14. Describe a time when you anticipated potential problems and developed preventive measures.
  15. Tell me about a time when you were forced to make an unpopular decision.

Other General Questions Asked

Vault published a list of “101 Interview Questions Top Internship Programs Ask.” Here are a few examples of questions you may be asked:

  1. What are your long-term goals?
  2. Where do you see yourself in ten years? Twenty years?
  3. What makes you stand out?
  4. What’s the most important thing to you on your resume?
  5. What are you most proud of on your resume?
  6. If you had to describe yourself as a brand, which brand would you choose and why?
  7. What sort of leadership experience do you have?
  8. Talk about your leadership style in the past and how you lead now.
  9. Define the word “leader.”
  10. What does it mean to be a great leader?

A Few Tips for the Interview Itself

Now that you’ve properly and extensively prepared yourself, it’s time for the interview. But even with all this preparation, there are a number of missteps MBAs can make that can potentially ruin a good and opportunity.

In fact, it’s the little slipups that can scare recruiters and hiring managers off, or make the difference between making the right impression or the wrong one.

Here are a few tips to help you avoid a potentially catastrophic misstep during your internship interview:

  • Follow Interview Etiquette: Arrive to your interview on time, or early. Make sure you shake the recruiter’s hand before and after the interview. Turn your cell phone off before you walk in the door. These are all very easy blunders to avoid. And if the phone does go off, do not stop to answer it or check the number, simply apologize, and immediately move on.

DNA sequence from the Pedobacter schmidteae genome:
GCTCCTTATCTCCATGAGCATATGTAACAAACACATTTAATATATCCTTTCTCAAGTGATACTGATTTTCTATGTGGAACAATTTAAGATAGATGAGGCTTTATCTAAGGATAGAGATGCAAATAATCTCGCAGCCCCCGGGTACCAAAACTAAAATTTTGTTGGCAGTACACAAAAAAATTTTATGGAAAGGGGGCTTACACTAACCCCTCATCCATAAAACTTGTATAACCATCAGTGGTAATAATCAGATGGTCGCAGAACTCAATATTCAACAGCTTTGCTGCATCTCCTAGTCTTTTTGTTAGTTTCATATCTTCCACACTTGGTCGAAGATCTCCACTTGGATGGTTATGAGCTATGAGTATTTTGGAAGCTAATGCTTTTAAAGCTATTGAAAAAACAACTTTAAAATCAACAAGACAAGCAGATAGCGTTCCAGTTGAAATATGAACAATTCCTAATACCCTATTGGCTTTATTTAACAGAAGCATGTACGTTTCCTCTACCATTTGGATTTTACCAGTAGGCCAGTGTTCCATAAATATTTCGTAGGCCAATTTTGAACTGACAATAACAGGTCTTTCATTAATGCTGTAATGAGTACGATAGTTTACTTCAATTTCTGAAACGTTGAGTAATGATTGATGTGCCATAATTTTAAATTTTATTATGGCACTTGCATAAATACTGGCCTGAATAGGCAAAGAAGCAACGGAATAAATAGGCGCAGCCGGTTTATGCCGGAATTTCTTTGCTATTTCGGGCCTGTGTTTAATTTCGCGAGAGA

• Keep Your Answers Short and Sweet: When asked a question — especially about yourself or your resume — do not ramble on. Aim to keep your answers under one minute long, if possible. This is where all those practice interviews will come in handy! Give the interviewer a chance to ask you for details or elaborate, no need to talk to much and over-complicate an answer to a simple question.
  • Avoid Clichés: Do not talk about yourself in broad generalizations or clichés, and stay away from commonly used phrases like “I’m a people person” or “I’m creative.” Give examples and tell strong anecdotes that help illustrate your communication abilities or creative approach to problem solving.
  • Honesty is the Best Policy: While telling these compelling stories that express how qualified you are for the position, be sure to keep your ego in check. Be honest with yourself and the recruiter in front of you, and don’t make broad characterizations about your skill set. And if a recruiter throws you a curve ball question you didn’t expect, or have no clue how to answer properly, don’t be afraid to say “I don’t know.”
  • Never Bring Up Salary: This is the kiss of death: Bringing up salary during an initial meeting with a recruiter is the one mistake that can immediately take you out of the running for an internship or job.

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About the Author

Max Pulcini

Max Pulcini is a Philadelphia-based writer and reporter. He has an affinity for Philly sports teams, Super Smash Bros. and cured meats and cheeses. Max has written for Philadelphia-based publications such as Spirit News, Philadelphia City Paper, and Billy Penn, as well as national news outlets like The Daily Beast.